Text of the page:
Thursday, January 31, 2013

Turkey time is coming fast

As we get ready to turn the calendar from January to February, already my thoughts are leaping forward to April.  April 27th to be exact.  The PA Game Commission has the legal start time for that day listed as about 6:04am, so with any luck, and good weather, by about 5:15am I'll be hunkered under a thick Beech tree, with a stand of white pine along the ridge to my right that could be just thick with roosted turkeys.  This is Spring Gobbler season, and for me this is the season I enjoy more than any other. 

I love the Spring Gobbler season, for a bunch of reasons, not the least of which is the fact that I've had my fair share of success.  I didn't grow up chasing turkeys, in fact my very first Spring Gobbler opener was May of 2002.  However, in the 10 years that have followed, I've called in and shot 3 birds.  In PA you were only allowed one bird per season, until just recently, so starting out as a complete newb in the 2002 season, I'll take my 30% success rate.  In that time I've seen my best friend take a fine Tom that had wandered in dead silent.  And probably had conversations with a dozen other birds while in season.

Just being in the woods during the spring green-up is reason enough to love this season, so this ranks as a strong 2nd in my list.  Traditional hunting seasons tend to occur as fall changes to winter.  So if you hunt several different species, you witness mother nature going to sleep for the winter.  Tender green plants dry up and die back.  Trees change color then drop their leaves.  In the Spring Gobbler woods, hunters bare witness to the exact opposite.  Sprouts push up through the leave litter, and the trees sprout this season's leaves.

The picture of my 2010 Gobbler shows the green-up in all its glory.   Not my biggest bird, but just ask anyone that has chased the spooky Pennsylvania Eastern Turkey subspecies, and they'll let you know each one is a trophy.

This particular fella had answered my calls early, probably with the first hours of legal light, but had taken his time.  My guess was he was a 1-2 year old bird, who may have gotten thumped by an older Tom.  As a result he was cautious in answering my calls, and he took his time picking his way to my spot.  Just as he wandered through the thick underbrush, into the opening I was watching a crow took issue with his presence.  Giving several loud caws, this crow swooped in, trying to run off my Tom.  He spooked, and ducked into the underbrush near the edge of the opening, but I knew what to do.  Knowing if he got spooked, he'd assume the hen he was looking for got spooked too, I let the woods settle then gave a cautious yelp.  Like a teenage boy, thrilled a girl called him back, the Tom rushed back into the opening, still looking for his dream girl.  Knowing he was bearded, and knowing that crow could be back in a second, I didn't hesitate.  The Mossberg 835, sent the Winchester Turkey Load about 50 yds and this fine Tom was getting fitted for my tag.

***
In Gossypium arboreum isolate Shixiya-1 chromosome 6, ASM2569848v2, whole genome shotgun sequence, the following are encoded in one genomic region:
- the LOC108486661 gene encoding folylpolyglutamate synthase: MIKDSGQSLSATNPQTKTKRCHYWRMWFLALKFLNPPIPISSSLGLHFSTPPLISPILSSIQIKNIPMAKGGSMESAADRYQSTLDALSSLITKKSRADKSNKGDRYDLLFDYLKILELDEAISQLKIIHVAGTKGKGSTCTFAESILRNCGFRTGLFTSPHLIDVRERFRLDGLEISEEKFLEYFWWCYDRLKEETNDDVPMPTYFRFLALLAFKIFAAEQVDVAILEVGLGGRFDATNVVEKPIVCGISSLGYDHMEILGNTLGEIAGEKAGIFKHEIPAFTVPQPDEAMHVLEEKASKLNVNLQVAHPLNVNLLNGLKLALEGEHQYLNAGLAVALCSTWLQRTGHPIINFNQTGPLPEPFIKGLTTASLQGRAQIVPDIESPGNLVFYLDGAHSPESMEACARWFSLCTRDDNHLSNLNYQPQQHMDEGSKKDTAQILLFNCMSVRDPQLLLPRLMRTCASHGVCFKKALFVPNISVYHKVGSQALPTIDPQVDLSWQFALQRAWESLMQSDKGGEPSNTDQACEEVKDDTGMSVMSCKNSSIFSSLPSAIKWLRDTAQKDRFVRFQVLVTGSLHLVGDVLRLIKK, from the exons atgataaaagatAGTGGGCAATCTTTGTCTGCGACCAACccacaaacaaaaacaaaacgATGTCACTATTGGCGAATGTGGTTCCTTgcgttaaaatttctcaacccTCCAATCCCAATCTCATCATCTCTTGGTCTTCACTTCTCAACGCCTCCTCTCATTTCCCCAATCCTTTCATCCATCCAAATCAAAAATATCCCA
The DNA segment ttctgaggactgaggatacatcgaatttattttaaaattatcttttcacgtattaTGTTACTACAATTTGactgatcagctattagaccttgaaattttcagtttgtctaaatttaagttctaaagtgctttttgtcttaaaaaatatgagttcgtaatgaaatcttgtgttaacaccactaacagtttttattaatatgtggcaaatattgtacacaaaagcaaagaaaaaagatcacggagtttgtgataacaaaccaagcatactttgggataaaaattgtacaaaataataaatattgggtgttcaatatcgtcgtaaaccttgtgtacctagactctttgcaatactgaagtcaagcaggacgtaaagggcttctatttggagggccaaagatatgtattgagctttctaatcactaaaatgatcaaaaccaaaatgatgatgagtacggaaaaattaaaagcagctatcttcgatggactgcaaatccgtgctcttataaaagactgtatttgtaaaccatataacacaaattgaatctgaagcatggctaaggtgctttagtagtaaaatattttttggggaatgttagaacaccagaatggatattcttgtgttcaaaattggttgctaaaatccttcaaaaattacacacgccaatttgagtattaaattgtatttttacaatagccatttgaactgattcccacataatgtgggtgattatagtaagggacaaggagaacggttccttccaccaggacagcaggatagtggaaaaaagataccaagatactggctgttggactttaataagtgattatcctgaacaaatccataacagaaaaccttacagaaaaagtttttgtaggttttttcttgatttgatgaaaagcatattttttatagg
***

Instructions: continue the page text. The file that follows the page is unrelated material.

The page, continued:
With a newborn in the house and a new job for my wife, the 2011 and 2012 seasons were a bit light on time spent in the woods.  Now that life has settled down, the 2013 season shows plenty of promise.  It doesn't hurt that I saw anywhere from 3 to 12 turkeys on each of the 3 days I spent hunting in the PA firearm deer season.

Happy Hunting!
Scott M

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